Improving Water Quality & Reducing Habitat Loss with Floating Wetland Islands

Floating Wetland Islands (FWI), also known as floating treatment wetlands, are an effective alternative to large, watershed-based, natural wetlands. Often described as self-sustaining, FWIs provide numerous ecological benefits. They assimilate and remove excess nutrients that could fuel algae growth; provide habitat for fish and other aquatic organisms; help mitigate wave and wind erosion impacts; provide an aesthetic element; and can be part of a holistic lake/pond management strategy. FWIs are also highly adaptable and can be sized, configured and planted to fit the needs of nearly any lakepond or reservoir.

Princeton Hydro Senior Scientist Katie Walston recently completed the Floating Island International (FII) Floating Wetland Master Seminar. The seminar provided participants with an in-depth look at the various technologies and products FII offers. Through hands-on examples, course participants learned how to utilize wetland islands for fisheries enhancement, stormwater management, shoreline preservation, wastewater treatment and more.

“The Master Seminar was truly valuable both personally and professionally,” said Katie. “I learned a tremendous amount and thoroughly enjoyed the experience. It’s very fulfilling knowing that I can take the knowledge I’ve learned back to Princeton Hydro and make positive impacts for our clients.”

FII was launched by inventor and outdoorsman Bruce Kania who was driven by the desire to reverse the decline of wetland habitats by developing a new and natural stewardship tool that could clean water and, in the process, improve life for all living creatures. He found that the answer lies in Biomimicry: duplicating nature’s processes in a sustainable, efficient and powerful way to achieve impeccable environmental stewardship for the benefit of all life.

Bruce brought together a team of engineers and plant specialists and created BioHaven® floating islands. These islands biomimic natural floating islands to create a “concentrated” wetland effect. Independent laboratory tests show removal rates far in excess of previously published data: 20 times more nitrate, 10 times more phosphate and 11 times more ammonia, using unplanted islands. They are also extremely effective at reducing total suspended solids and dissolved organic carbon in waterways.

Due to population growth, industrialization and climate change, wetlands are at risk of rapidly declining in quantity and quality due. However, every floating wetland island launched by FII provides an effective strategy for mitigating and adapting to the impacts of over development and climate change.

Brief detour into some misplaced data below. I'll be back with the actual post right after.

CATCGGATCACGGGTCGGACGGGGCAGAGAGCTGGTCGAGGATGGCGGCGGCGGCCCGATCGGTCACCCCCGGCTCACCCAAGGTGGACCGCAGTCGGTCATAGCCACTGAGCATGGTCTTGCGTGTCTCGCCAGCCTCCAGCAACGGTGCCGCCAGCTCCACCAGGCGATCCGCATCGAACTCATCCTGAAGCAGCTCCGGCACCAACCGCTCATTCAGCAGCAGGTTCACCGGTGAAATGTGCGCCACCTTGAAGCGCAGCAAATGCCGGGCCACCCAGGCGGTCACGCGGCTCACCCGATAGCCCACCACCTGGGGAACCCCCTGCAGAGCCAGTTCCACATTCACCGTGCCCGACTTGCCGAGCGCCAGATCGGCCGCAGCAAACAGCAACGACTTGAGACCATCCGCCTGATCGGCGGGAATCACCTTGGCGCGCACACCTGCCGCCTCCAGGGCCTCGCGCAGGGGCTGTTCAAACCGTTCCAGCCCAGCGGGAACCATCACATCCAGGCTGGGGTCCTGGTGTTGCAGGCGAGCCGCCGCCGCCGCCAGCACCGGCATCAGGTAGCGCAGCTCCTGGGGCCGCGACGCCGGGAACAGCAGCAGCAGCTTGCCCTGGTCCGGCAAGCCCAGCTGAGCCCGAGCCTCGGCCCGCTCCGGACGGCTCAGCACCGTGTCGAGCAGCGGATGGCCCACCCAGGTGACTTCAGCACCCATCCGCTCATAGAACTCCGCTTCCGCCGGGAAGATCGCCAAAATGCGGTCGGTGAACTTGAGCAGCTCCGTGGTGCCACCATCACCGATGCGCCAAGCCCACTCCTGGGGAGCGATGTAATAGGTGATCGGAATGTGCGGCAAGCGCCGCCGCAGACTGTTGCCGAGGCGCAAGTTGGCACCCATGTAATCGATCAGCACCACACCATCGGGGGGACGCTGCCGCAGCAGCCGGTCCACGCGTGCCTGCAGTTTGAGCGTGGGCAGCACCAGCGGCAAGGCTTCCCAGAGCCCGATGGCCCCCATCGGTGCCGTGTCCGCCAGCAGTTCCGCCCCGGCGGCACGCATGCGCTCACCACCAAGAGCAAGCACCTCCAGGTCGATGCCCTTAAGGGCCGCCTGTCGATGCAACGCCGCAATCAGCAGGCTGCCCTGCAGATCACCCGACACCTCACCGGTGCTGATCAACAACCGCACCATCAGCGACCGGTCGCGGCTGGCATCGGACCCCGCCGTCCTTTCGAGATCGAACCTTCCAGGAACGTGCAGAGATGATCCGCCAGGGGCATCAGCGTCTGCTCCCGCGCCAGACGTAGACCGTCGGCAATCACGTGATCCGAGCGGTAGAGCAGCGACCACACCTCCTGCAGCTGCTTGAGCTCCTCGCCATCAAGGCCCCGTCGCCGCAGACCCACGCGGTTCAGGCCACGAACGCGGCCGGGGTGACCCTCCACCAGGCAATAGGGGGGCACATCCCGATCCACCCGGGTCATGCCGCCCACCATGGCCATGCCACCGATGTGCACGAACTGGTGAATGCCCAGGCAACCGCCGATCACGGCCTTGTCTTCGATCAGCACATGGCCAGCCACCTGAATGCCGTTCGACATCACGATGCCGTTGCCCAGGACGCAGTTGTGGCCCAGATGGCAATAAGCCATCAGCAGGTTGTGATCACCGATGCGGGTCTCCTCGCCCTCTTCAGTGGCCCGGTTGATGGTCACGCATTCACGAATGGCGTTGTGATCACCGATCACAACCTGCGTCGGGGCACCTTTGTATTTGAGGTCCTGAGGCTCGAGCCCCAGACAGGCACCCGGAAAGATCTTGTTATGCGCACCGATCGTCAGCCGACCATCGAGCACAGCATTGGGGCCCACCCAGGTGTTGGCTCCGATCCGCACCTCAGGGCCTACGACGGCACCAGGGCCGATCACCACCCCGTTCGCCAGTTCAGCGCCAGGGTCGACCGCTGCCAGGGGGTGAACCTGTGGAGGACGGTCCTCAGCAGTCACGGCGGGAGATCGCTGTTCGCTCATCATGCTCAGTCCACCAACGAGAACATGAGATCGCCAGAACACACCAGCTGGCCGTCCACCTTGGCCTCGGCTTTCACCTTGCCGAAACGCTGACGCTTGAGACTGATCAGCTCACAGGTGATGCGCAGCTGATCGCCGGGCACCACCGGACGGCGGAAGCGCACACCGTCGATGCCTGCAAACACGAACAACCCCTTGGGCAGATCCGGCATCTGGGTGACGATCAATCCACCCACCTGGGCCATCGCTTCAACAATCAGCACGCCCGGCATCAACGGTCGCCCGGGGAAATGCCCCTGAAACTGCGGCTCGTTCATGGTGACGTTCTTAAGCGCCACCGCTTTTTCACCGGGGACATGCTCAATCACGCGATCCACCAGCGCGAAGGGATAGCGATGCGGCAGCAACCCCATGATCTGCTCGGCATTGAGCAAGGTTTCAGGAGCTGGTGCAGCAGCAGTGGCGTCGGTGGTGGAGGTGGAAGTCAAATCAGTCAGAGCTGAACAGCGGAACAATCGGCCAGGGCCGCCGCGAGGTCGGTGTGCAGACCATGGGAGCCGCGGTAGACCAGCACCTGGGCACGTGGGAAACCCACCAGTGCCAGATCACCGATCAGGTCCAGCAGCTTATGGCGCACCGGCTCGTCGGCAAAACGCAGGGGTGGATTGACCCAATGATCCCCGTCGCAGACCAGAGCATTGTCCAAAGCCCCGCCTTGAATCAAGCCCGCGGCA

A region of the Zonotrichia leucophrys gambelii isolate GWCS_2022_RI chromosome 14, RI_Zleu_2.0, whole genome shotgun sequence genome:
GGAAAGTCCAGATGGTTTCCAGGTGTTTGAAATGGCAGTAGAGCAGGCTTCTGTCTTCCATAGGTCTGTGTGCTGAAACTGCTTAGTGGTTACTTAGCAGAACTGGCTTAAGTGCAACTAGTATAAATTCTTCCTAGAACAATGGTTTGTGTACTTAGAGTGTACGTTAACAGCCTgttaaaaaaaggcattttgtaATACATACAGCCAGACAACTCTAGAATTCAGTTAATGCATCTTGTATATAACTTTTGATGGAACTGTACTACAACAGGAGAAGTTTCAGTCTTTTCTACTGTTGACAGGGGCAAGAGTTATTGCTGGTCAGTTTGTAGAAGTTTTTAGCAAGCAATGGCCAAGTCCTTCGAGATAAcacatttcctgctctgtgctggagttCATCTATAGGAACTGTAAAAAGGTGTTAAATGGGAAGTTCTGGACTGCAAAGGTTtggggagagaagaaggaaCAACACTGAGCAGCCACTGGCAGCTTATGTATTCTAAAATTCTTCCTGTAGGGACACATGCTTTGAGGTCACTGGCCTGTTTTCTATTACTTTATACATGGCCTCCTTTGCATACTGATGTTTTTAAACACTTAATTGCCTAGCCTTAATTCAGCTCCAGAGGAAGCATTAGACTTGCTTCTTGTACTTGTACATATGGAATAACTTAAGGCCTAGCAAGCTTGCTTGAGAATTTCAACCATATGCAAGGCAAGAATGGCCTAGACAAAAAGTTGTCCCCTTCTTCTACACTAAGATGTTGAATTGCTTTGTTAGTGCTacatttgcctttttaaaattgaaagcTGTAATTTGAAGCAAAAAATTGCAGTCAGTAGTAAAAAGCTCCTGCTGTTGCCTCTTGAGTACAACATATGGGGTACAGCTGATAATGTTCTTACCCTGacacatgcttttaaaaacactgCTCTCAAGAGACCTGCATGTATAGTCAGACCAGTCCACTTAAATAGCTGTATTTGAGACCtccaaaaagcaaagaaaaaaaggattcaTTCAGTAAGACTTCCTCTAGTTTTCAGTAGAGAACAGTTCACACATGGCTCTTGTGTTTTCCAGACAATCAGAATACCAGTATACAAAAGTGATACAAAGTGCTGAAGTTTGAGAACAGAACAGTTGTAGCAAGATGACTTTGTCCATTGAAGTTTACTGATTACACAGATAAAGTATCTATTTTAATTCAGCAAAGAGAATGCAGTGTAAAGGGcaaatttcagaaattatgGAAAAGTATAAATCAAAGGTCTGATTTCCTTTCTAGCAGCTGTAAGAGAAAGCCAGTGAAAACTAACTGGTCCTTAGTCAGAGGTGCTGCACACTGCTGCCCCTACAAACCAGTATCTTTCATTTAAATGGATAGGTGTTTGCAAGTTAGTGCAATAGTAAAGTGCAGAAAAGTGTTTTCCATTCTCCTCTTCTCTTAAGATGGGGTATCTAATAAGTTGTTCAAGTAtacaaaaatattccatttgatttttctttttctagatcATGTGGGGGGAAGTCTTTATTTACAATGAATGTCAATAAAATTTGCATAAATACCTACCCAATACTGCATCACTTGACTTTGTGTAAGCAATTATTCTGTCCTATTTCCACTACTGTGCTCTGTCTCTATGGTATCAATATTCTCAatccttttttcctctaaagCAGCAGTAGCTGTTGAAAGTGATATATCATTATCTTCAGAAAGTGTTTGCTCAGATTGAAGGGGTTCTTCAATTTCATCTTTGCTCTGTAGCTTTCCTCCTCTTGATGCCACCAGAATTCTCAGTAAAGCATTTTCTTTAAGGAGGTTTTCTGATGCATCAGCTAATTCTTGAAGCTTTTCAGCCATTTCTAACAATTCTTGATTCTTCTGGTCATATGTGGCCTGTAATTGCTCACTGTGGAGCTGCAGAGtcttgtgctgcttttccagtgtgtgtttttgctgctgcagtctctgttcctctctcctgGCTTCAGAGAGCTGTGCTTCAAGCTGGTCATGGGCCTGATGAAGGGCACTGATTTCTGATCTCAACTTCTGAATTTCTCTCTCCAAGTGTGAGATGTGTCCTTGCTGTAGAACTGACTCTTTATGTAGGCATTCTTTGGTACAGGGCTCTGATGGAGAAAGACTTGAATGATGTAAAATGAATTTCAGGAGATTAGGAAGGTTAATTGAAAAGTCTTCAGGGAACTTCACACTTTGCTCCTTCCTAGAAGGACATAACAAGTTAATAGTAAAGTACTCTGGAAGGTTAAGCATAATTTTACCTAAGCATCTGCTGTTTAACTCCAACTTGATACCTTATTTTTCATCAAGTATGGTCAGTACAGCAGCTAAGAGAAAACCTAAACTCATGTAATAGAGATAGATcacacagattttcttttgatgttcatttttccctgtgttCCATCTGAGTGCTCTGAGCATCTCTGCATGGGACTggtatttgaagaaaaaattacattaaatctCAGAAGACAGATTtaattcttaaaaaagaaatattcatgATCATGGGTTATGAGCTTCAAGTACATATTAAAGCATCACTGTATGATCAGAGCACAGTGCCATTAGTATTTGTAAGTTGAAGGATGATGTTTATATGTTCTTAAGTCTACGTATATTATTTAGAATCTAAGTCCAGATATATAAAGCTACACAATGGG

The unique design of BioHaven® floating islands means that 250 square feet of island translates to an acre’s worth of wetland surface area. These versatile floating islands can be launched in either shallow or deep water, and can be securely anchored or tethered to ensure that they remain in a specific location. They are almost infinitely customizable, and can be configured in a variety of ways.

In addition to ongoing prototype development, FII offers licensing opportunities to businesses and production facilities worldwide. FII continues to research and develop collaborative pilot projects to quantify BioHaven® floating islands’ efficacy.

Many thanks to Bruce and Anne Kania for hosting the Floating Wetland Master Seminar and inspiring action through their knowledge, passion and ongoing endeavors.

 

Musconetcong Watershed Association Presents Princeton Hydro President with Prestigious “Friend of the River” Award

 

Musconetcong Watershed Association (MWA) held a dinner to celebrate its 25th anniversary as well as the 150th anniversary of the Asbury Grist Mill, which the MWA is working to restore. The evening included a cocktail hour, a buffet dinner, silent auction, remarks by the MWA President Tish Lascelle and Executive Director Alan Hunt, and a presentation of awards.

The MWA presented Princeton Hydro PresiPhoto by Tish Lascelle, President, Musconetcong Watershed Associationdent Geoff Goll, PE with the “Friend of the River” Award. This award, which has only been given seven times in MWA’s 25 years of service, recognizes individuals who have made a significant and sustainable difference in the Watershed and helped to advance its mission. Recipients of the Award have also demonstrated outstanding leadership through their volunteer efforts or partnerships with MWA.